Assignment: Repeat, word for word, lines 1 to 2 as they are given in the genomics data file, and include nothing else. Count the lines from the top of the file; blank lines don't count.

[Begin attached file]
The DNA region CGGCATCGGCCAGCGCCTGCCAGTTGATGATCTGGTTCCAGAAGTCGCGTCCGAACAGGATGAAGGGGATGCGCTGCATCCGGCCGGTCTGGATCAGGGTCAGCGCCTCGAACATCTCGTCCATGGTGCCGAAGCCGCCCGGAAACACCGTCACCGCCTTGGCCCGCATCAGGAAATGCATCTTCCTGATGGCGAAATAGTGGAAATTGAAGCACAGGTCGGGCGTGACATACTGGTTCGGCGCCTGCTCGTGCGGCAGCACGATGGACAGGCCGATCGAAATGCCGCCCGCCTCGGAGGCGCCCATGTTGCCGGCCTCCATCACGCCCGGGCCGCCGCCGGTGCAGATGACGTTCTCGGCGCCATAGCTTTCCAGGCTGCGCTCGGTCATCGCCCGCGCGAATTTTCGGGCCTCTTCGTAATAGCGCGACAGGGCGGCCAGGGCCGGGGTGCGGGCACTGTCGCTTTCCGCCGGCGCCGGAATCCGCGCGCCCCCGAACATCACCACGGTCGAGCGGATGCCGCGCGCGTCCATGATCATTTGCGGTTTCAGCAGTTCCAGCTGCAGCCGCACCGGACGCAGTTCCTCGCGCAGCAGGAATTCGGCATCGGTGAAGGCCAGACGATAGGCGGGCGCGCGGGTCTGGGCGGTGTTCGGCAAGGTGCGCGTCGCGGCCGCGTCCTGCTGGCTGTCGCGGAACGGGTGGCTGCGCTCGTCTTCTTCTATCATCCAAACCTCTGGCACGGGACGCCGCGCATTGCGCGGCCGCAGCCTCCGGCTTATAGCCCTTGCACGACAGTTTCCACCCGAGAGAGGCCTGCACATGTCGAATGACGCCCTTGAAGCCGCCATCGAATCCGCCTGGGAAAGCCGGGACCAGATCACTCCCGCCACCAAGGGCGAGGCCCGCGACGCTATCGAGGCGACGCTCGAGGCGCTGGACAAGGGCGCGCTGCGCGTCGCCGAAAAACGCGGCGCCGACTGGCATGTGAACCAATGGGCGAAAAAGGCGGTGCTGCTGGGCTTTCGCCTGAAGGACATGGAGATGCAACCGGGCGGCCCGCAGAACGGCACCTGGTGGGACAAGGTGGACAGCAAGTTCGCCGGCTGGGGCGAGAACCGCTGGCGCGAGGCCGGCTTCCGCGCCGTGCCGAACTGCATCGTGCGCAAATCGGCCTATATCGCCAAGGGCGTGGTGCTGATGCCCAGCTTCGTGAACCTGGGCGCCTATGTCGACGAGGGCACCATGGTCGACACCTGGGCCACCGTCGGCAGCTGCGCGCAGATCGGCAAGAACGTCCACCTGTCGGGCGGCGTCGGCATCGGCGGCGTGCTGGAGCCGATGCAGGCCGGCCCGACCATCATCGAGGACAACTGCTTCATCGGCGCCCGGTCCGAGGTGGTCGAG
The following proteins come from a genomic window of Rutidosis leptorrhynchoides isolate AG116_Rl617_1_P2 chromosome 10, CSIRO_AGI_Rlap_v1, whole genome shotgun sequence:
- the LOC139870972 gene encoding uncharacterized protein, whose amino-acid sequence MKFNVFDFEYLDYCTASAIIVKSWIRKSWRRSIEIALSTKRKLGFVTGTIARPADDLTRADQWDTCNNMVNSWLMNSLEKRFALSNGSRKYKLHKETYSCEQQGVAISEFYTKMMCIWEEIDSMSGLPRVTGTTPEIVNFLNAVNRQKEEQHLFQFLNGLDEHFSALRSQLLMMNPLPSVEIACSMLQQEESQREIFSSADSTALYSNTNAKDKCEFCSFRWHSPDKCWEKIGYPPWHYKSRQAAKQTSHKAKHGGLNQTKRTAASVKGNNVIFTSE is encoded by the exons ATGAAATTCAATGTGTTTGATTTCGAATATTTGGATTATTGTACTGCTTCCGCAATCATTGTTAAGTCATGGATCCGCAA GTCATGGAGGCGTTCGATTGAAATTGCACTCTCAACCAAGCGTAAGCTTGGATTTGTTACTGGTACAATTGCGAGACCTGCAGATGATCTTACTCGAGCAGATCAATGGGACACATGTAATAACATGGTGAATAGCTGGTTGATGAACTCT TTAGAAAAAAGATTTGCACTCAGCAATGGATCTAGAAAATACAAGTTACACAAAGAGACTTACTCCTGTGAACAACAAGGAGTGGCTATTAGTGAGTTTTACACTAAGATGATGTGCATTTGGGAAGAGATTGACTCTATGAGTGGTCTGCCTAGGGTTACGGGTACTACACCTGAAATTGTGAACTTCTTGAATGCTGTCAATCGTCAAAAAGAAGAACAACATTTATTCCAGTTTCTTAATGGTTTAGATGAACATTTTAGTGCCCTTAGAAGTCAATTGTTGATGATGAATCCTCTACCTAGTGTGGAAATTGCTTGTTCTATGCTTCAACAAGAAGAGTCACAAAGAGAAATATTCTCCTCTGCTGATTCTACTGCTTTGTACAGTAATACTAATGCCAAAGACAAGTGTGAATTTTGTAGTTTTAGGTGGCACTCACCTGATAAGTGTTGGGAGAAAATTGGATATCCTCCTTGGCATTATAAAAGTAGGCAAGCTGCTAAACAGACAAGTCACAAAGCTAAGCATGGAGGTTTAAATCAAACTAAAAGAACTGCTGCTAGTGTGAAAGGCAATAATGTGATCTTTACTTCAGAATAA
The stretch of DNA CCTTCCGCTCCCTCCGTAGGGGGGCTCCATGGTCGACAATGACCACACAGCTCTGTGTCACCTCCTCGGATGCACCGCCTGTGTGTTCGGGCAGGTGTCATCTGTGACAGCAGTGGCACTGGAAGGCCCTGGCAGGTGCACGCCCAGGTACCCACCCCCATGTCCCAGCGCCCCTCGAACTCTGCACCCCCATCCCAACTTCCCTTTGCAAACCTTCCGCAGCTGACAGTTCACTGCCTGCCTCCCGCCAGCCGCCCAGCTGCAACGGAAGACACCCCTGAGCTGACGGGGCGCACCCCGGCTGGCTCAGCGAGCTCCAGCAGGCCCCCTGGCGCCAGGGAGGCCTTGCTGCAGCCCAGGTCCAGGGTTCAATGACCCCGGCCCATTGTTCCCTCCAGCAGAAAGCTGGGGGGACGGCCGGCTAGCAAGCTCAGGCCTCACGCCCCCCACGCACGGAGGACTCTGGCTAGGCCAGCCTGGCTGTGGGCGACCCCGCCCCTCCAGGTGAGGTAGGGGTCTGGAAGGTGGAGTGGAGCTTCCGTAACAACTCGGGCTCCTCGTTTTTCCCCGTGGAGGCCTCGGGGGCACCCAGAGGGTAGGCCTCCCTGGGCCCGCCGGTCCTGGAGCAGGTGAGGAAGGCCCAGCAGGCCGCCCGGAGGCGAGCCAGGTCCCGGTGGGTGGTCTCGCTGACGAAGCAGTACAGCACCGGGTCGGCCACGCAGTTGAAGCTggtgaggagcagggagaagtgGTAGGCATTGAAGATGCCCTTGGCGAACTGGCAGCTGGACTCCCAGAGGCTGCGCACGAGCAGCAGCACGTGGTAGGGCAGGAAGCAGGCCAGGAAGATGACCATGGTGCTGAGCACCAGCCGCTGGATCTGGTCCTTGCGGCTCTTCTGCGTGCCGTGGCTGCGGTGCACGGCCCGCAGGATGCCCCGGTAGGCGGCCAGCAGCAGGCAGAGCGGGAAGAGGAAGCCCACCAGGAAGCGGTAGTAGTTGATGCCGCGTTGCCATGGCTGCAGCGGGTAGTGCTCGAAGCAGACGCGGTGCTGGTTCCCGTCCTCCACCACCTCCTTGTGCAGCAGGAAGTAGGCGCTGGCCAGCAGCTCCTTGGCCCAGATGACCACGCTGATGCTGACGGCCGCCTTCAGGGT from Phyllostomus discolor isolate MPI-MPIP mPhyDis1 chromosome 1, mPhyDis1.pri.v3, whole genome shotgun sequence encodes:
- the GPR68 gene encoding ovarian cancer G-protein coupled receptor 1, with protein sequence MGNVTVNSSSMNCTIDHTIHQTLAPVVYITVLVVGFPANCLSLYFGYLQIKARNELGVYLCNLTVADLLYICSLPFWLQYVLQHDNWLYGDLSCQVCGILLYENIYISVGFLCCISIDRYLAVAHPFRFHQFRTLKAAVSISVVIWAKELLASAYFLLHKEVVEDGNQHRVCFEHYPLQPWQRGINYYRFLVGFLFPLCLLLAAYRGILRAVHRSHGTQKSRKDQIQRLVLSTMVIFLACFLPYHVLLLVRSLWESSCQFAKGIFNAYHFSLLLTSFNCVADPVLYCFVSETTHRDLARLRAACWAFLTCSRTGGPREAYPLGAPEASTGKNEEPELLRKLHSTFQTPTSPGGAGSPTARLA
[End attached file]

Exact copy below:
The DNA region CGGCATCGGCCAGCGCCTGCCAGTTGATGATCTGGTTCCAGAAGTCGCGTCCGAACAGGATGAAGGGGATGCGCTGCATCCGGCCGGTCTGGATCAGGGTCAGCGCCTCGAACATCTCGTCCATGGTGCCGAAGCCGCCCGGAAACACCGTCACCGCCTTGGCCCGCATCAGGAAATGCATCTTCCTGATGGCGAAATAGTGGAAATTGAAGCACAGGTCGGGCGTGACATACTGGTTCGGCGCCTGCTCGTGCGGCAGCACGATGGACAGGCCGATCGAAATGCCGCCCGCCTCGGAGGCGCCCATGTTGCCGGCCTCCATCACGCCCGGGCCGCCGCCGGTGCAGATGACGTTCTCGGCGCCATAGCTTTCCAGGCTGCGCTCGGTCATCGCCCGCGCGAATTTTCGGGCCTCTTCGTAATAGCGCGACAGGGCGGCCAGGGCCGGGGTGCGGGCACTGTCGCTTTCCGCCGGCGCCGGAATCCGCGCGCCCCCGAACATCACCACGGTCGAGCGGATGCCGCGCGCGTCCATGATCATTTGCGGTTTCAGCAGTTCCAGCTGCAGCCGCACCGGACGCAGTTCCTCGCGCAGCAGGAATTCGGCATCGGTGAAGGCCAGACGATAGGCGGGCGCGCGGGTCTGGGCGGTGTTCGGCAAGGTGCGCGTCGCGGCCGCGTCCTGCTGGCTGTCGCGGAACGGGTGGCTGCGCTCGTCTTCTTCTATCATCCAAACCTCTGGCACGGGACGCCGCGCATTGCGCGGCCGCAGCCTCCGGCTTATAGCCCTTGCACGACAGTTTCCACCCGAGAGAGGCCTGCACATGTCGAATGACGCCCTTGAAGCCGCCATCGAATCCGCCTGGGAAAGCCGGGACCAGATCACTCCCGCCACCAAGGGCGAGGCCCGCGACGCTATCGAGGCGACGCTCGAGGCGCTGGACAAGGGCGCGCTGCGCGTCGCCGAAAAACGCGGCGCCGACTGGCATGTGAACCAATGGGCGAAAAAGGCGGTGCTGCTGGGCTTTCGCCTGAAGGACATGGAGATGCAACCGGGCGGCCCGCAGAACGGCACCTGGTGGGACAAGGTGGACAGCAAGTTCGCCGGCTGGGGCGAGAACCGCTGGCGCGAGGCCGGCTTCCGCGCCGTGCCGAACTGCATCGTGCGCAAATCGGCCTATATCGCCAAGGGCGTGGTGCTGATGCCCAGCTTCGTGAACCTGGGCGCCTATGTCGACGAGGGCACCATGGTCGACACCTGGGCCACCGTCGGCAGCTGCGCGCAGATCGGCAAGAACGTCCACCTGTCGGGCGGCGTCGGCATCGGCGGCGTGCTGGAGCCGATGCAGGCCGGCCCGACCATCATCGAGGACAACTGCTTCATCGGCGCCCGGTCCGAGGTGGTCGAG
The following proteins come from a genomic window of Rutidosis leptorrhynchoides isolate AG116_Rl617_1_P2 chromosome 10, CSIRO_AGI_Rlap_v1, whole genome shotgun sequence: